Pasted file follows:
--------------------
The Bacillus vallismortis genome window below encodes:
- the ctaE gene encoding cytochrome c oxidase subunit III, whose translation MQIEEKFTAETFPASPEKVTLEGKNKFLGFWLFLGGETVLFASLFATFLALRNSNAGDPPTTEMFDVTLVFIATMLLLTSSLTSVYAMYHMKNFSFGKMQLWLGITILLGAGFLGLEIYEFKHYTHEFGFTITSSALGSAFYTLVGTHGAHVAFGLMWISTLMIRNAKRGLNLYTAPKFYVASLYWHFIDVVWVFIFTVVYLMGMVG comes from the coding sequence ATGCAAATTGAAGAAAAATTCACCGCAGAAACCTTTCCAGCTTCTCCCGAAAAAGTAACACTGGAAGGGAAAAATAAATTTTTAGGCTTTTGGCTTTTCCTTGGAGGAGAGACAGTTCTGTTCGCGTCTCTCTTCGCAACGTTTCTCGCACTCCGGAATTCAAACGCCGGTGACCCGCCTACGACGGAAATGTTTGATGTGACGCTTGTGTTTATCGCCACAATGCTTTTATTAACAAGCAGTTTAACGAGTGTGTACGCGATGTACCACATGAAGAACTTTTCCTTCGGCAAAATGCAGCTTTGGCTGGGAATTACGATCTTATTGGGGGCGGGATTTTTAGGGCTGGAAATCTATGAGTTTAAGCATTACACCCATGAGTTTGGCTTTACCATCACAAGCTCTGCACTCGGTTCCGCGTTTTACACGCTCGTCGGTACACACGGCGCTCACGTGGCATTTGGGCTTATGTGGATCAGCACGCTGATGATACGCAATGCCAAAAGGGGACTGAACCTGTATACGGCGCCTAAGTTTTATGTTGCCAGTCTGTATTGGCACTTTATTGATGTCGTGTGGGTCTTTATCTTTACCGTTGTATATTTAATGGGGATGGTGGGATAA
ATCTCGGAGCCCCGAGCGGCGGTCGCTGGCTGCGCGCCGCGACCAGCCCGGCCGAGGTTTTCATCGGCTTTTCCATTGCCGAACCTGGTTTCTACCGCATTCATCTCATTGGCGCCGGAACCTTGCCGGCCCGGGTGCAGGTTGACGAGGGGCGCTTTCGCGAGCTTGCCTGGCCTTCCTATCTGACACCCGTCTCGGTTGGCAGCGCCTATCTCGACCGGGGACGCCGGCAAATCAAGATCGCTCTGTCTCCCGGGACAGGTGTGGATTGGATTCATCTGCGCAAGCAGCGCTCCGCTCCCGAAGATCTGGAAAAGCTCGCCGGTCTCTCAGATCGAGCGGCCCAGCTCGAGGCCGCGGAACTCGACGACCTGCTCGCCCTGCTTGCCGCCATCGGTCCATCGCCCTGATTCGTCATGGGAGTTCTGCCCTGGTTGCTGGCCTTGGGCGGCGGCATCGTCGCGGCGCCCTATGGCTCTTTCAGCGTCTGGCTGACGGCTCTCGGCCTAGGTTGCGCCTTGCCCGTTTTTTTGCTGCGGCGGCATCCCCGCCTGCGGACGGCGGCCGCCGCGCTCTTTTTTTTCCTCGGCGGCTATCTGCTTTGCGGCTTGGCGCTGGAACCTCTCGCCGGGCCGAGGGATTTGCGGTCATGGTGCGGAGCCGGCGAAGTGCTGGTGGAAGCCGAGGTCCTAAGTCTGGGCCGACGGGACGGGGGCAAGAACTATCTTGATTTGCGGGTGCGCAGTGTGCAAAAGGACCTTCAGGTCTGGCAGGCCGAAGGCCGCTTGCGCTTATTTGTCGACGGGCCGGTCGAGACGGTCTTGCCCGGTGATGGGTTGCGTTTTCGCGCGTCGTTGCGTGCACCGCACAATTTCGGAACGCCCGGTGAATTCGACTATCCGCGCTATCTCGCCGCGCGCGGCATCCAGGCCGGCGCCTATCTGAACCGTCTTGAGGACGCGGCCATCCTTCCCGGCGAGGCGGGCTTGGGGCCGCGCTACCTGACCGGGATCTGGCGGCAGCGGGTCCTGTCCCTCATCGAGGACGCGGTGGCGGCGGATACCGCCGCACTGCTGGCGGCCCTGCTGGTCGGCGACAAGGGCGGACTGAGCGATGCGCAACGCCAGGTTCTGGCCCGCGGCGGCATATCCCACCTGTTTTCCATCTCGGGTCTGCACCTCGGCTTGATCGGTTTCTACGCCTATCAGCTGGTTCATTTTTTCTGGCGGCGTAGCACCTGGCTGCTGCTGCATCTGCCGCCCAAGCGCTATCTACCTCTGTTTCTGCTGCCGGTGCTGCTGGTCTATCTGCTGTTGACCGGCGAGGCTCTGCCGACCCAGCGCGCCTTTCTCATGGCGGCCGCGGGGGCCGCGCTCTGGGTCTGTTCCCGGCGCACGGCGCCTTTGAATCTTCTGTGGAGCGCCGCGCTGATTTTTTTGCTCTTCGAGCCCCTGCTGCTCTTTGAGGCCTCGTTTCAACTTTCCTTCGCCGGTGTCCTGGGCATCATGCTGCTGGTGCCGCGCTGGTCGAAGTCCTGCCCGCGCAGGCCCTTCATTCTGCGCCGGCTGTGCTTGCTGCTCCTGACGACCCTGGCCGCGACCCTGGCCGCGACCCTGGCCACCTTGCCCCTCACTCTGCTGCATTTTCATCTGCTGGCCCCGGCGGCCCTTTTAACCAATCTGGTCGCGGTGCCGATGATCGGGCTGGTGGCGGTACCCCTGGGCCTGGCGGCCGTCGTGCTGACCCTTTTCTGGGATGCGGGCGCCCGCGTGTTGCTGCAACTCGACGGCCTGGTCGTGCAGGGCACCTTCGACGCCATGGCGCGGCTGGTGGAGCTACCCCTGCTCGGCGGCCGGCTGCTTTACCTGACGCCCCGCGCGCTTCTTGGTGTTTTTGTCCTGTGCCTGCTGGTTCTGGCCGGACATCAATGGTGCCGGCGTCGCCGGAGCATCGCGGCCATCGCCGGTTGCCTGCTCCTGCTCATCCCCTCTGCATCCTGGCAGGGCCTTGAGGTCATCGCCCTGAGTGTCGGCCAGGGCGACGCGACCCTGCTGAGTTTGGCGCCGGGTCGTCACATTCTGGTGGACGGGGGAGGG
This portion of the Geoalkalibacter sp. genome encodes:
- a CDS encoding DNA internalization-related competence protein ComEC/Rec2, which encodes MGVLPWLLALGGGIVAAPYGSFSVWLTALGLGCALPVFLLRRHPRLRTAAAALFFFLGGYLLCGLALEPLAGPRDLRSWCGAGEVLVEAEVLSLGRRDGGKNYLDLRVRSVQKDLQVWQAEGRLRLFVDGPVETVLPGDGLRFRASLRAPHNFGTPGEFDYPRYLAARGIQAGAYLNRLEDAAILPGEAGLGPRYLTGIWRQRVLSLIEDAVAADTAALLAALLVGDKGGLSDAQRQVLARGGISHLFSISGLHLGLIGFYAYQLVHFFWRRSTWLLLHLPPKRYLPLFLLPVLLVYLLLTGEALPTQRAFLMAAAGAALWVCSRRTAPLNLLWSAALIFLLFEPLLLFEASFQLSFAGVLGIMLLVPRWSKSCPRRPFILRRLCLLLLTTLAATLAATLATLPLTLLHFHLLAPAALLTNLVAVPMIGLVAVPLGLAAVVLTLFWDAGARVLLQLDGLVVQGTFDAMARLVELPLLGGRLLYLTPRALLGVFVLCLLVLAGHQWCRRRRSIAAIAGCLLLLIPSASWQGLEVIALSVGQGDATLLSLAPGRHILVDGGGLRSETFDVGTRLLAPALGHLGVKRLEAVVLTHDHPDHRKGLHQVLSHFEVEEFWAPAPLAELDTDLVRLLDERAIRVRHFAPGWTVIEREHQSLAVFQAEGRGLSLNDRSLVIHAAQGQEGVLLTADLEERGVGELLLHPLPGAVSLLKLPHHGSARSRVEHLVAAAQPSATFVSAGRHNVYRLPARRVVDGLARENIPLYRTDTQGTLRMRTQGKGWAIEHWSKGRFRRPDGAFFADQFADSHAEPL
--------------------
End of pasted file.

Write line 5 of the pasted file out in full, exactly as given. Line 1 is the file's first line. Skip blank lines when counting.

- a CDS encoding DNA internalization-related competence protein ComEC/Rec2, which encodes MGVLPWLLALGGGIVAAPYGSFSVWLTALGLGCALPVFLLRRHPRLRTAAAALFFFLGGYLLCGLALEPLAGPRDLRSWCGAGEVLVEAEVLSLGRRDGGKNYLDLRVRSVQKDLQVWQAEGRLRLFVDGPVETVLPGDGLRFRASLRAPHNFGTPGEFDYPRYLAARGIQAGAYLNRLEDAAILPGEAGLGPRYLTGIWRQRVLSLIEDAVAADTAALLAALLVGDKGGLSDAQRQVLARGGISHLFSISGLHLGLIGFYAYQLVHFFWRRSTWLLLHLPPKRYLPLFLLPVLLVYLLLTGEALPTQRAFLMAAAGAALWVCSRRTAPLNLLWSAALIFLLFEPLLLFEASFQLSFAGVLGIMLLVPRWSKSCPRRPFILRRLCLLLLTTLAATLAATLATLPLTLLHFHLLAPAALLTNLVAVPMIGLVAVPLGLAAVVLTLFWDAGARVLLQLDGLVVQGTFDAMARLVELPLLGGRLLYLTPRALLGVFVLCLLVLAGHQWCRRRRSIAAIAGCLLLLIPSASWQGLEVIALSVGQGDATLLSLAPGRHILVDGGGLRSETFDVGTRLLAPALGHLGVKRLEAVVLTHDHPDHRKGLHQVLSHFEVEEFWAPAPLAELDTDLVRLLDERAIRVRHFAPGWTVIEREHQSLAVFQAEGRGLSLNDRSLVIHAAQGQEGVLLTADLEERGVGELLLHPLPGAVSLLKLPHHGSARSRVEHLVAAAQPSATFVSAGRHNVYRLPARRVVDGLARENIPLYRTDTQGTLRMRTQGKGWAIEHWSKGRFRRPDGAFFADQFADSHAEPL